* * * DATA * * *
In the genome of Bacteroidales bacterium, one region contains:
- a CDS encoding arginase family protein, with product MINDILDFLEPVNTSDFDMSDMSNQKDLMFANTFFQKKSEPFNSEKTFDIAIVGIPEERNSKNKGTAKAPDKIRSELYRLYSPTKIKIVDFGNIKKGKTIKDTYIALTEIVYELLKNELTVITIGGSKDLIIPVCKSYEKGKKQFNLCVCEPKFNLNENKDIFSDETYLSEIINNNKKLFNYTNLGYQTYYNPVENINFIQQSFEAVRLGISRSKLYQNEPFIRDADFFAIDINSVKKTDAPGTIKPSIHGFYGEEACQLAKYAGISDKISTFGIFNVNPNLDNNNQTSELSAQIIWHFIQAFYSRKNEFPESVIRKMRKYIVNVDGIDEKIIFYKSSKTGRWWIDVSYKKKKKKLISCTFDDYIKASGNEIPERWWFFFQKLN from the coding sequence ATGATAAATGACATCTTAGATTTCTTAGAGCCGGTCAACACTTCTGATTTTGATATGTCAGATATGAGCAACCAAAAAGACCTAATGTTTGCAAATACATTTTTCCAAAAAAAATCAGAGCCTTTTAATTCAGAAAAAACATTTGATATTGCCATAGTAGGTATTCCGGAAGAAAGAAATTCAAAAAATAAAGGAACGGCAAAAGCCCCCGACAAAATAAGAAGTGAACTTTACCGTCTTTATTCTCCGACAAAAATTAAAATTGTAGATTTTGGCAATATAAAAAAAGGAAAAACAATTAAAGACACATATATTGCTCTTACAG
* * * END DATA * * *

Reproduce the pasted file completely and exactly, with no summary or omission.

In the genome of Bacteroidales bacterium, one region contains:
- a CDS encoding arginase family protein, with product MINDILDFLEPVNTSDFDMSDMSNQKDLMFANTFFQKKSEPFNSEKTFDIAIVGIPEERNSKNKGTAKAPDKIRSELYRLYSPTKIKIVDFGNIKKGKTIKDTYIALTEIVYELLKNELTVITIGGSKDLIIPVCKSYEKGKKQFNLCVCEPKFNLNENKDIFSDETYLSEIINNNKKLFNYTNLGYQTYYNPVENINFIQQSFEAVRLGISRSKLYQNEPFIRDADFFAIDINSVKKTDAPGTIKPSIHGFYGEEACQLAKYAGISDKISTFGIFNVNPNLDNNNQTSELSAQIIWHFIQAFYSRKNEFPESVIRKMRKYIVNVDGIDEKIIFYKSSKTGRWWIDVSYKKKKKKLISCTFDDYIKASGNEIPERWWFFFQKLN from the coding sequence ATGATAAATGACATCTTAGATTTCTTAGAGCCGGTCAACACTTCTGATTTTGATATGTCAGATATGAGCAACCAAAAAGACCTAATGTTTGCAAATACATTTTTCCAAAAAAAATCAGAGCCTTTTAATTCAGAAAAAACATTTGATATTGCCATAGTAGGTATTCCGGAAGAAAGAAATTCAAAAAATAAAGGAACGGCAAAAGCCCCCGACAAAATAAGAAGTGAACTTTACCGTCTTTATTCTCCGACAAAAATTAAAATTGTAGATTTTGGCAATATAAAAAAAGGAAAAACAATTAAAGACACATATATTGCTCTTACAG